Thursday, February 14, 2013

Identifying problems

One of the cardinal rules of parenting is that if you want a child to change his ways, you have to make the problem his problem. You see, if Mom doesn't like a messy floor, that's Mom's problem. And if you think your kid is going to volunteer to solve your problems, you are almost certainly wrong.

Another cardinal rule of parenting is that if you, the parent, are feeling perpetually frustrated by a recurring kid situation, chances are that you are owning the kid's problem. A recent example: Child A fusses and moans and delays doing homework. I encourage/remind/berate until, after weeks of this, I am worn out and annoyed and am no longer acting like the Mom I Want to Be. Fact: on some level this child is smarter than me. He or she has figured out how to transfer ownership of the problem by re-defining it from being about homework to being a matter of Mom and her temper.

How did that happen?

Partly it happened because there are very good reasons I want this child to do homework. It's in his or her long-term interests (I have a goal of having the child develop good work habits and perseverance), and it's also in his or her intermediate-term interests (I know grades affect other prospects). It's also in my short-term interest to make sure the homework gets done, because this particular child becomes frantic when suddenly it's time to leave for school and the work is unfinished. Then I have to endure the meltdown and use a pile of energy helping the child manage anxiety.

The child, being a child, has little interest in, awareness of or motivation to work for the longer term. The child, being a human being, has great interest in avoiding inconvenience and work. Result: we have a problem.

When I get stuck in a parenting rut, one of the first things I ask myself is What problem am I facing? It takes some probing, because in all probability the real problem isn't the one I've been addressing. 

For example, there's a huge difference between saying "This kid has to STOP acting that way!" and "I need to teach my child how to overcome procrastination". With choice #2 you can develop a plan to overcome the problem. You can do a Google search on effective strategies to deal with procrastination. You can sit the child down (not at homework time) and talk about how procrastination is adding friction to family life, and why developing ways to identify and overcome it is an important life skill.  You can explain that it's not Mom's job to save the child from the consequences of putting things off, but to teach him skills to overcome the tendency, and help him  practice those skills. And after that you can choose -- heroically -- to swallow your instinctive reaction to roar "Get busy!" and say things like, "Hmmm, it looks to me like you're procrastinating. Are you?" or "Are you keeping track of the time?" You can swallow hard and suppress your urge to nag and say sympathetically, "Wow, you're right: it's going to be scary to go to school without your work done. It's your choice."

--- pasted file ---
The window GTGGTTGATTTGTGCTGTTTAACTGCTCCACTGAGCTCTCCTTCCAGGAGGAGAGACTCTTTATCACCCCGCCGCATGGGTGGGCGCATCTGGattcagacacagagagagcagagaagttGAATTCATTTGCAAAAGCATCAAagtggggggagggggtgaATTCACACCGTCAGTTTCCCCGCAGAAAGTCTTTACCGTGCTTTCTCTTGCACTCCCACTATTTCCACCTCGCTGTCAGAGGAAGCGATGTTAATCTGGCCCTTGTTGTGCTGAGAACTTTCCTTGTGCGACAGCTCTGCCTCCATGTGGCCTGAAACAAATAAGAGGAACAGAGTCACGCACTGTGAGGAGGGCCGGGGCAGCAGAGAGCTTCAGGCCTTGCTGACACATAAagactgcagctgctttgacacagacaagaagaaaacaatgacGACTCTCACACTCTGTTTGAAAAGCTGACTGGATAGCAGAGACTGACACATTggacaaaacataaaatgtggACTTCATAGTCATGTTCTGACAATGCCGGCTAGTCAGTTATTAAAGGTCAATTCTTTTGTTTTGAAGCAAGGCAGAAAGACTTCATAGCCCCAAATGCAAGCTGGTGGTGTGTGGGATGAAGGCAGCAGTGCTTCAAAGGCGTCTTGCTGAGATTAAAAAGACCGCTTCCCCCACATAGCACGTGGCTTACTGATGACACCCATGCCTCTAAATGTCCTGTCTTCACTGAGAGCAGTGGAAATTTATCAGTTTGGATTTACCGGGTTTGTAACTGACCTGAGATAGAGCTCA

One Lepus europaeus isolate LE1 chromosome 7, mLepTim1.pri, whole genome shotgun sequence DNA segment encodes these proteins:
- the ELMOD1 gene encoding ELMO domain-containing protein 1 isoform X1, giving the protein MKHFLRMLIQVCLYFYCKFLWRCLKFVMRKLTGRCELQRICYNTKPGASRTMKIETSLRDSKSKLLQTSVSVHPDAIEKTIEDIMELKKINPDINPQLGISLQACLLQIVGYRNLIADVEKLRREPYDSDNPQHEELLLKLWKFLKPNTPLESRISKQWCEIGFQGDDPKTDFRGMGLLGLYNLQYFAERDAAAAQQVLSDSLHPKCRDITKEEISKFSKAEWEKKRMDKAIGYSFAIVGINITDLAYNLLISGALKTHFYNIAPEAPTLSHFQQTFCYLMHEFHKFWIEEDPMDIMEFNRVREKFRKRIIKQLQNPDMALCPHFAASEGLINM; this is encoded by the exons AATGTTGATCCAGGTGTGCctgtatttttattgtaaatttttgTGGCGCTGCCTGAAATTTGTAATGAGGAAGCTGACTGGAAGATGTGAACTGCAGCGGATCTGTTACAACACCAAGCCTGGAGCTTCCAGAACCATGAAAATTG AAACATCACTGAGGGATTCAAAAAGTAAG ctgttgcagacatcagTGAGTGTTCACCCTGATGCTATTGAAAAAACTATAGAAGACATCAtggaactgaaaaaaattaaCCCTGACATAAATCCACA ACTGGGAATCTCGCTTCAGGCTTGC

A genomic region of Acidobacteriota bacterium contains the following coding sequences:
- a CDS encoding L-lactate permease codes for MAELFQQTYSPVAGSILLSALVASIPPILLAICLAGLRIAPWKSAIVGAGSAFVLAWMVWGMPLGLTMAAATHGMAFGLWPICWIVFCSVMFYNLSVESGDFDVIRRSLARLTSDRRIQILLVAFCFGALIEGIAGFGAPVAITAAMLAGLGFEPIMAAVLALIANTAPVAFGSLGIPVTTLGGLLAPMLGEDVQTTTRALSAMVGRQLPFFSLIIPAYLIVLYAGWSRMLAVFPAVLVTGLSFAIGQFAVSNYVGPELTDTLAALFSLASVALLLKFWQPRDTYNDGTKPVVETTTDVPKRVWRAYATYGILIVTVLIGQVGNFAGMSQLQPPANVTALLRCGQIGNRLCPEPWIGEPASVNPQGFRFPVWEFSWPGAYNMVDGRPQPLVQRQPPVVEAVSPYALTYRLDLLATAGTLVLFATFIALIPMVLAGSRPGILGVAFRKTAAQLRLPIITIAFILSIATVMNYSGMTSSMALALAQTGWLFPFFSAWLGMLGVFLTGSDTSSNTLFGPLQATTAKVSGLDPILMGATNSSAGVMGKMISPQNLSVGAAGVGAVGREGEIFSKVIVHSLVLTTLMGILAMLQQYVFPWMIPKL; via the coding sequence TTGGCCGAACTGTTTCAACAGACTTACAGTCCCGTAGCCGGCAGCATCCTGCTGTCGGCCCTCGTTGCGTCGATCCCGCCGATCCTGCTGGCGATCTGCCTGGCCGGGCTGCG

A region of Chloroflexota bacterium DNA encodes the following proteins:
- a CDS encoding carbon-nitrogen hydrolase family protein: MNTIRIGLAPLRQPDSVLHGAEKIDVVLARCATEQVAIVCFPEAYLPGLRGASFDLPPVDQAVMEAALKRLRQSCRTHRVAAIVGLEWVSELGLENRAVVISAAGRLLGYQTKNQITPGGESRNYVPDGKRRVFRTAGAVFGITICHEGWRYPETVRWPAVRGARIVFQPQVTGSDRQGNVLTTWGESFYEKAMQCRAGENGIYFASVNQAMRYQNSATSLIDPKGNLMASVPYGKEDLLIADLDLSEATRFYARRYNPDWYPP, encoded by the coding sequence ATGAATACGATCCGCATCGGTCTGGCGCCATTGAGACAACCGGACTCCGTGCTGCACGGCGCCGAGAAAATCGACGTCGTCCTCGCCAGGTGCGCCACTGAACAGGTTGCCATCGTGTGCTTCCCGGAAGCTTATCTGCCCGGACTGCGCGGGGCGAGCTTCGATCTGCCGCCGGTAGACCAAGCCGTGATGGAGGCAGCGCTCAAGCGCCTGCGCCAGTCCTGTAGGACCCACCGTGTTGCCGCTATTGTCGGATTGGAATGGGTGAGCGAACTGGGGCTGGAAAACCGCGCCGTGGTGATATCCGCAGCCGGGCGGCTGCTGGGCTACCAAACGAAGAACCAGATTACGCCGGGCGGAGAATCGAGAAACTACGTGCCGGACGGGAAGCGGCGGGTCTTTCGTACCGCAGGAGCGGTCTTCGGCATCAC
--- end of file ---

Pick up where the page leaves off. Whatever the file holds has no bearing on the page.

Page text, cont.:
If you define the problem as "This child is driving me crazy", you go another route. You will dig your rut deeper, nagging more, imposing draconian punishments, and desperately flinging golden carrots to lure your child to STOP BEHAVING LIKE THAT! You will vent to your friends and spouse, and that won't help. It won't help because you own the problem, and because the problem (now) is your frustration.

Rule of thumb: if your goal is to get someone to stop it! you almost certainly haven't identified the right problem.

Rule of thumb: if your strategy is to nag, you own the problem.

More later...



  1. brilliant. want to come live in my kitchen around 5 o'clock tonight? remind me?

  2. This is awesome. I'm putting it in my People In Y our Neighborhood roundup this weekend!

  3. This is so my problem with my teenager right now. I need the 'more later' now! (have followed over from flux capacitor :)

  4. where were you when I was raising children?? :) I have learned so much from you. Thank you, Julia
    PS.. I do pass your writings on to my girls. They have told me they have gained much from reading you!! :)